Vitamin K participates as a coenzyme in the carboxylation of glutamic acid in the precursors of the coagulation factors. In fact they have the ability to bind the calcium ions and participate in blood clotting. Deficiency of vitamin K of adults is usually a consequence of poor absorption in the small intestine (obstructive jaundice, pancreatic insufficiency, poor absorption syndrome).
The reasons for the lack of vitamin K are: Inadequate food intake, disorder of intestinal bacterial synthesis (long-term use of antibiotics), and loss of vitamin K stocks in the liver due to hepatocellular damage. A special cause is excessive and uncontrolled oral anticoagulants.
Clinical manifestations of lack of vitamin K are: Bleeding in the form of subcutaneous hematomas, bleeding in the muscles, as well as from the mucous membrane, gastrointestinal and urogenital system.
The lack of vitamin K is also called hypovitaminosis of K, and the symptoms may be: Bleeding, spotting bleeding (petechiae), hematomas, abdominal pain, calcification of the soft tissue (especially the heart valves), severe menstrual bleeding, bleeding in the gastrointestinal tract, haematuria (blood in urine), nose bleeding, gums, anemia, osteopenia, osteoporosis, fractures and hypercalciuria.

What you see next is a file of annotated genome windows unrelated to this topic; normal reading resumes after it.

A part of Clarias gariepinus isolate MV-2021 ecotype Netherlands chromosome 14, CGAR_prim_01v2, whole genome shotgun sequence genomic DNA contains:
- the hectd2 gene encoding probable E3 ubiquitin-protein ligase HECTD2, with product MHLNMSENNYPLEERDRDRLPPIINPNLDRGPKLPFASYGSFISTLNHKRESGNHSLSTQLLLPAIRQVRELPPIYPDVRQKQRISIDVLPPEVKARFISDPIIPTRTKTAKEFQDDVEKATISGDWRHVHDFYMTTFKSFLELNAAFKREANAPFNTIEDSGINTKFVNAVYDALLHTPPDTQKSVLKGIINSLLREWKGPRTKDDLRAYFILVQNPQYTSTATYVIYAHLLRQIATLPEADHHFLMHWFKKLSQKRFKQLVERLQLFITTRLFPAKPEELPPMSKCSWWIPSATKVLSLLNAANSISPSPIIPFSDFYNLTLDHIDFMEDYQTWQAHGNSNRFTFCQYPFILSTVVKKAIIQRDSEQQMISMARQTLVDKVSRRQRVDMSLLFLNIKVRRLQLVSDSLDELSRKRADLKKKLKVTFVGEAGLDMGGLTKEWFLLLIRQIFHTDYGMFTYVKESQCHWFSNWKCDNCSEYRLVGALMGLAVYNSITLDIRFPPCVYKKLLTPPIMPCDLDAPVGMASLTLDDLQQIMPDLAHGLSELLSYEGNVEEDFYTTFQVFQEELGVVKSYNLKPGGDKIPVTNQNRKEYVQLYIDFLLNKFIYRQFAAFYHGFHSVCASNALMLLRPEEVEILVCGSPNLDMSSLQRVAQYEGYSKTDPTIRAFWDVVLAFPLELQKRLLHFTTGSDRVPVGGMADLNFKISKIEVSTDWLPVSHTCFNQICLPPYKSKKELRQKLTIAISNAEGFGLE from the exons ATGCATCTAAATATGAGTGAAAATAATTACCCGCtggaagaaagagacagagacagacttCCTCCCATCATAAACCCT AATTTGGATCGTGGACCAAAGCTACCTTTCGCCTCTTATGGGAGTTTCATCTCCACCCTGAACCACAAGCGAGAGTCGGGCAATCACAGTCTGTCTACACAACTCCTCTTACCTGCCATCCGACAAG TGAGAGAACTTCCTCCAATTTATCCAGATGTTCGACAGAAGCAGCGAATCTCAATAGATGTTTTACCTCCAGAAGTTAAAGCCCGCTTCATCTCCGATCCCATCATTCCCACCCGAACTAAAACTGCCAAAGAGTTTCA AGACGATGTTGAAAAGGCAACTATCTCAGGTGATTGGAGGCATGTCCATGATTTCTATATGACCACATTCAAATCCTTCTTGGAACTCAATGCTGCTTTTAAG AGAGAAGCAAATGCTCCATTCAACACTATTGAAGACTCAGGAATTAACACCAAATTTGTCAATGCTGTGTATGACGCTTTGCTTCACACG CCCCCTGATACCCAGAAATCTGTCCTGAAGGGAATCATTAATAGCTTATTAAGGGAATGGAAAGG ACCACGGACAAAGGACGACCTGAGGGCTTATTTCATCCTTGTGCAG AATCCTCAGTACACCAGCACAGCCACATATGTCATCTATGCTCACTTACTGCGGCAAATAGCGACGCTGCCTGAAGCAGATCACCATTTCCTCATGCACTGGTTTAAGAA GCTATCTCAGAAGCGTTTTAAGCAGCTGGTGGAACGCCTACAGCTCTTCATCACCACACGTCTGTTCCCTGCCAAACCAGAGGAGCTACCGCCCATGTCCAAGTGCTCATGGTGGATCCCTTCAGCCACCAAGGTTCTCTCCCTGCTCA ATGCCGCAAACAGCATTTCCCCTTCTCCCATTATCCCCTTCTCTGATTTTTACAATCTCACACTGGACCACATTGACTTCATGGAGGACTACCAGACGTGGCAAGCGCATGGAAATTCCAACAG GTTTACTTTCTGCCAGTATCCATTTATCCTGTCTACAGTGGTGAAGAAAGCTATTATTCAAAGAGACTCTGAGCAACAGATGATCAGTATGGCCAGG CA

Congenital defects associated with K’s hypervitaminosis
In infants still in the stomach, lack of vitamin K can occur in the underdevelopment of the nose, mouth and face of the face, microcephaly, mental retardation, hypertension, cardiac anomalies, learning difficulties, various fingers deformities, and slow growth .
Hypervitaminosis due to lack of vitamin K is, as a rule, quite rare on adult individuals because it is present in various foods, and some intestinal bacteria synthesize in the body.
Vitamin K in foods
To provide your body with enough vitamin K, it is necessary to introduce the following products into your diet: Cabbage, cauliflower, prokle, spinach, nettle, Indian alfalfa, leafy and chestnut leaf, pine needles, leafy green vegetables , tomato, peas, soy, carrot, potato, pork liver (and fat obtained from it), vegetable oils (semi-unsaturated oils), fish oil, cow’s milk, yogurt, cheese, egg yolk, algae.